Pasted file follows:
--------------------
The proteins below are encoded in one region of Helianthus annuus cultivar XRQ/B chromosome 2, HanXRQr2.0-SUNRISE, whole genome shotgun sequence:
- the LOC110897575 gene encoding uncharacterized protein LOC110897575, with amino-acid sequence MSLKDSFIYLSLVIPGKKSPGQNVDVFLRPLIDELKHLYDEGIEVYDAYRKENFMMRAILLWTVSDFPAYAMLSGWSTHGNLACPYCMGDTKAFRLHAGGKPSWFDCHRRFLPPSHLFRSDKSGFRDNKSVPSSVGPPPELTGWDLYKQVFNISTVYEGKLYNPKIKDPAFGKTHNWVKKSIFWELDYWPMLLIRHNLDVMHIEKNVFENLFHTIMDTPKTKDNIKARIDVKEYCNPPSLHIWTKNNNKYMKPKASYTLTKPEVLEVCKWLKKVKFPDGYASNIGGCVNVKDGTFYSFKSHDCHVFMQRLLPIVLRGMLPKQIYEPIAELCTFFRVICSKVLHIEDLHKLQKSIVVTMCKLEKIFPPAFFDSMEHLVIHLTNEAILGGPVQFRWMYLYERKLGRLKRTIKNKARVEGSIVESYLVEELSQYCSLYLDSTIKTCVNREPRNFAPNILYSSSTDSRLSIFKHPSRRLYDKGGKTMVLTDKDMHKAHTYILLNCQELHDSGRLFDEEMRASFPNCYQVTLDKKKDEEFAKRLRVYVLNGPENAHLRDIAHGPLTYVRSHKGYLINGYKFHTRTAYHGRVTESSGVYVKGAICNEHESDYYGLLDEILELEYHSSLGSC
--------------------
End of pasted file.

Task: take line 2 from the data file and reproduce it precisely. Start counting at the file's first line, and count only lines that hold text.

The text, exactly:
- the LOC110897575 gene encoding uncharacterized protein LOC110897575, with amino-acid sequence MSLKDSFIYLSLVIPGKKSPGQNVDVFLRPLIDELKHLYDEGIEVYDAYRKENFMMRAILLWTVSDFPAYAMLSGWSTHGNLACPYCMGDTKAFRLHAGGKPSWFDCHRRFLPPSHLFRSDKSGFRDNKSVPSSVGPPPELTGWDLYKQVFNISTVYEGKLYNPKIKDPAFGKTHNWVKKSIFWELDYWPMLLIRHNLDVMHIEKNVFENLFHTIMDTPKTKDNIKARIDVKEYCNPPSLHIWTKNNNKYMKPKASYTLTKPEVLEVCKWLKKVKFPDGYASNIGGCVNVKDGTFYSFKSHDCHVFMQRLLPIVLRGMLPKQIYEPIAELCTFFRVICSKVLHIEDLHKLQKSIVVTMCKLEKIFPPAFFDSMEHLVIHLTNEAILGGPVQFRWMYLYERKLGRLKRTIKNKARVEGSIVESYLVEELSQYCSLYLDSTIKTCVNREPRNFAPNILYSSSTDSRLSIFKHPSRRLYDKGGKTMVLTDKDMHKAHTYILLNCQELHDSGRLFDEEMRASFPNCYQVTLDKKKDEEFAKRLRVYVLNGPENAHLRDIAHGPLTYVRSHKGYLINGYKFHTRTAYHGRVTESSGVYVKGAICNEHESDYYGLLDEILELEYHSSLGSC